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Re: [TowerTalk] MonstIR/Orion problem

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Subject: Re: [TowerTalk] MonstIR/Orion problem
From: "Michael Tope" <>
Date: Sun, 26 Feb 2006 20:44:05 -0800
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----- Original Message ----- 
From: "Rick Karlquist" <>

> The physics of the slip-nott don't necessarily make sense.  If
> you have a certain coefficient of friction, and a certain amount
> of clamping force, in theory, it shouldn't matter if you distribute
> the force over a large area with a slip nott or a smaller area.
> The slip-nott is not engineered to have more total clamping force.
> Maybe it works for reasons I don't understand.
> Rick N6RK

I think if the materials involved are infinitely stiff, you would be
correct. Real materials deform in response to the applied forces. 
I think that is why the M^2 OR-2800 clamp is so prone to slip. 
I have torqued the six grade 8 bolts on the Orion clamps as tight 
as I could get them with a 3/8" drive ratchet to the point where I 
thought there was just no way the mast would budge only to find 
the coax service loop on a KLM 4 element 40 meter yagi wrapped 
two and half times around the mast after a good windstorm. Those 
Orion clamps don't distribute the force very uniformly on the mast. 
To see this, imagine clamping a circular cross-section in a square 
diamond shaped clamp. As the clamp tightens, the mast cross-section 
will tend to oblate into an ellipse in response to the applied force. 
The square diamond cross-section of the two clamps halves will also 
tend to deform into a non-square parallelogram. These deformations 
will cause a portion of the clamping force to act in a direction that 
is not radial with respect to the mast cross section. Contrast this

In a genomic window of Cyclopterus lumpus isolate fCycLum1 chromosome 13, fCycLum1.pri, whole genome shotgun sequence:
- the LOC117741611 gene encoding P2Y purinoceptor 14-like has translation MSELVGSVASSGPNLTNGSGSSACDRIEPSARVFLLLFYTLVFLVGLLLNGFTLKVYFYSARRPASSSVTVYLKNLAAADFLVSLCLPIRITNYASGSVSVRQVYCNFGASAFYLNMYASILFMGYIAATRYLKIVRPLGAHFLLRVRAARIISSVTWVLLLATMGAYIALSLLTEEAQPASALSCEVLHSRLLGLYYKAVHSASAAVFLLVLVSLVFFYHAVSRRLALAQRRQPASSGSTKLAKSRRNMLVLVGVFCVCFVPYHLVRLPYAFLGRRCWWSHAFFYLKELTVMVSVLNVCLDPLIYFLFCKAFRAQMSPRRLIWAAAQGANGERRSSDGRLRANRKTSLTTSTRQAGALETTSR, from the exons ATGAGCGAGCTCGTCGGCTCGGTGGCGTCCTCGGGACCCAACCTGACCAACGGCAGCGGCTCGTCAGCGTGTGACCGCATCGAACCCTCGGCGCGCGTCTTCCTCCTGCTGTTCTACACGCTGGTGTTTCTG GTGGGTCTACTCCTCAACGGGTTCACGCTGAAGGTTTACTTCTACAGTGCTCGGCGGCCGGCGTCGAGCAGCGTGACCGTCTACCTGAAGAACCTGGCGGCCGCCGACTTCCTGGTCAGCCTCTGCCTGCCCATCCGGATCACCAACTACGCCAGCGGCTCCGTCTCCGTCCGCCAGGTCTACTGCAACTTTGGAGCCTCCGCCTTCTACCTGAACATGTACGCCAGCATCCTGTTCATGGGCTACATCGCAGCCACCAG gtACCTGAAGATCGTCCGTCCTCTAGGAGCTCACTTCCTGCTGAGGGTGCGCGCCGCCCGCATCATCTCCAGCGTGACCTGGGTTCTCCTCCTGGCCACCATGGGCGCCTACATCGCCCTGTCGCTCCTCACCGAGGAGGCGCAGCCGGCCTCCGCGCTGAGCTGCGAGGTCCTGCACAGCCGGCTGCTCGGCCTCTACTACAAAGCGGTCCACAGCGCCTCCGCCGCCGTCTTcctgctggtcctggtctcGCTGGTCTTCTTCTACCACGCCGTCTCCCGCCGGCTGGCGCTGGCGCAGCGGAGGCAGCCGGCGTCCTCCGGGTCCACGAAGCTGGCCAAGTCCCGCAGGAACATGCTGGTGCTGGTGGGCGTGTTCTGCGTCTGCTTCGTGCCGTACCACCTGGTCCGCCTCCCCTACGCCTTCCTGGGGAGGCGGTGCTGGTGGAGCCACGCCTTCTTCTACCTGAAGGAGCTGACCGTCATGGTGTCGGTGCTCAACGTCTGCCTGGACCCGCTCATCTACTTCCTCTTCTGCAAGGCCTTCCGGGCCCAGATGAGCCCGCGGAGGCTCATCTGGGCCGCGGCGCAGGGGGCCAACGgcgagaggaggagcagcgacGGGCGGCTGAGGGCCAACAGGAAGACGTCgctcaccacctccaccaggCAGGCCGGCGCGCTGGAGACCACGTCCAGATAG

with a set of fitted clamp shells that precisely match the cross-section 
of the mast. When this set of clamps it tightened, the there will be less 
of a tendency for the mast to oblate, and when it does it will build up 
radial pressure in the direction perpendicular to the bolts as the mast 
tries to buldge out and runs into the closed sides of the fitted clamp. 
This is precisely why a hose clamp won't slip when minimally 
tightened around a piece of flimsy aluminum tubing, that would 
otherwise deform severely when placed in a non-uniform clamp 
(like a vise). An oil filter wrench compared to using a set of 
channel locks to remove a flimsy oil filter is another good 
example of this principle. 

I still, however, have my reservation about the Slipp-Nott's claim 
that it will save rotators where pinning the mast will tear them up. 
This is only true if the failure point for the rotator is well above the 
point where the winds are making the mast slip. In this case adding 
the Slipp-Nott will prevent slippage in moderate winds but still 
allow slippage at high levels of wind force that would break the 
rotator. Adding the Slipp-Nott is analogous to increasing the size 
of a fuse in an electrical circuit that is prone to blowing the stock 
fuses under normal operation, whereas pinning the rotator would 
be analagous to bypassing the fuse altogether. You can't, however, 
make the fuse any bigger than the circuit (in this case the rotator 
gears) can handle without failing, so even the Slipp-Nott isn't a 
cure-all. It is just a way of making the holding force of a rotator 
mast clamp more closely match the ratings of the rotators internal 
components. If the rotator will break in 120 MPH winds, but the 
mast is slipping in 50 MPH winds, then that is a good application for 
the Slipp-Nott. If, on the other hand, the mast in that same rotator 
doesn't slip until the winds reach 110 MPH, then you probably don't
want to add the Slipp-Nott. Of course, if the system is designed
so the wind never gets strong enough to break the rotator, then
you can just pin it (assuming pin is big enough so it doesn't break) 
and be done with it. 

73, Mike W4EF........................


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